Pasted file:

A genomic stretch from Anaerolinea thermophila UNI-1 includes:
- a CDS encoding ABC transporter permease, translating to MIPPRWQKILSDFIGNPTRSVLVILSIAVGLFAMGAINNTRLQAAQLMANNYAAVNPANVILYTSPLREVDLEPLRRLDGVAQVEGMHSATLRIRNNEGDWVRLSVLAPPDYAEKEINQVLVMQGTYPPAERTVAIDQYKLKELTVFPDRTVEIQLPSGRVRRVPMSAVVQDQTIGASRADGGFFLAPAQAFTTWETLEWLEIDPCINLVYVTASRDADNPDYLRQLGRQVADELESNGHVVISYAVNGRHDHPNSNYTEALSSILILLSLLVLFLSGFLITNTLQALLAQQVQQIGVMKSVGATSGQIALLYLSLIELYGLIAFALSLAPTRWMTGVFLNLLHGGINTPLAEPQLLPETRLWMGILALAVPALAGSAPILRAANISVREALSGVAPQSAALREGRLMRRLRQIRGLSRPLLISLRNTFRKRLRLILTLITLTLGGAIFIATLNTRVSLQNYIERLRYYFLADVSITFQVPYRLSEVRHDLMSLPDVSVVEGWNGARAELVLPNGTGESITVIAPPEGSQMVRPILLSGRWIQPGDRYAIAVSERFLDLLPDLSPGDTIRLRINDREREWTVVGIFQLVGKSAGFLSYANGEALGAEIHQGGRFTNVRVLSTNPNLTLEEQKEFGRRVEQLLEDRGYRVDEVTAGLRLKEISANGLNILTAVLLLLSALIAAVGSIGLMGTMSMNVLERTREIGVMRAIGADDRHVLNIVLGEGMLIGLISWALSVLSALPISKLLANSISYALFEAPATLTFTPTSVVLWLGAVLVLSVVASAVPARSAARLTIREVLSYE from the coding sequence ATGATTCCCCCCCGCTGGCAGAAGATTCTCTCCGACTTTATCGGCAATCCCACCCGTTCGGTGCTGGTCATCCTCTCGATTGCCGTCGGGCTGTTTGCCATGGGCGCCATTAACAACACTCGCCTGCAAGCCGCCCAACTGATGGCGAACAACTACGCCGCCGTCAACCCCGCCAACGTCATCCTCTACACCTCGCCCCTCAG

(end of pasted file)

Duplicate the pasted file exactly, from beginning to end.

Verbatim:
A genomic stretch from Anaerolinea thermophila UNI-1 includes:
- a CDS encoding ABC transporter permease, translating to MIPPRWQKILSDFIGNPTRSVLVILSIAVGLFAMGAINNTRLQAAQLMANNYAAVNPANVILYTSPLREVDLEPLRRLDGVAQVEGMHSATLRIRNNEGDWVRLSVLAPPDYAEKEINQVLVMQGTYPPAERTVAIDQYKLKELTVFPDRTVEIQLPSGRVRRVPMSAVVQDQTIGASRADGGFFLAPAQAFTTWETLEWLEIDPCINLVYVTASRDADNPDYLRQLGRQVADELESNGHVVISYAVNGRHDHPNSNYTEALSSILILLSLLVLFLSGFLITNTLQALLAQQVQQIGVMKSVGATSGQIALLYLSLIELYGLIAFALSLAPTRWMTGVFLNLLHGGINTPLAEPQLLPETRLWMGILALAVPALAGSAPILRAANISVREALSGVAPQSAALREGRLMRRLRQIRGLSRPLLISLRNTFRKRLRLILTLITLTLGGAIFIATLNTRVSLQNYIERLRYYFLADVSITFQVPYRLSEVRHDLMSLPDVSVVEGWNGARAELVLPNGTGESITVIAPPEGSQMVRPILLSGRWIQPGDRYAIAVSERFLDLLPDLSPGDTIRLRINDREREWTVVGIFQLVGKSAGFLSYANGEALGAEIHQGGRFTNVRVLSTNPNLTLEEQKEFGRRVEQLLEDRGYRVDEVTAGLRLKEISANGLNILTAVLLLLSALIAAVGSIGLMGTMSMNVLERTREIGVMRAIGADDRHVLNIVLGEGMLIGLISWALSVLSALPISKLLANSISYALFEAPATLTFTPTSVVLWLGAVLVLSVVASAVPARSAARLTIREVLSYE from the coding sequence ATGATTCCCCCCCGCTGGCAGAAGATTCTCTCCGACTTTATCGGCAATCCCACCCGTTCGGTGCTGGTCATCCTCTCGATTGCCGTCGGGCTGTTTGCCATGGGCGCCATTAACAACACTCGCCTGCAAGCCGCCCAACTGATGGCGAACAACTACGCCGCCGTCAACCCCGCCAACGTCATCCTCTACACCTCGCCCCTCAG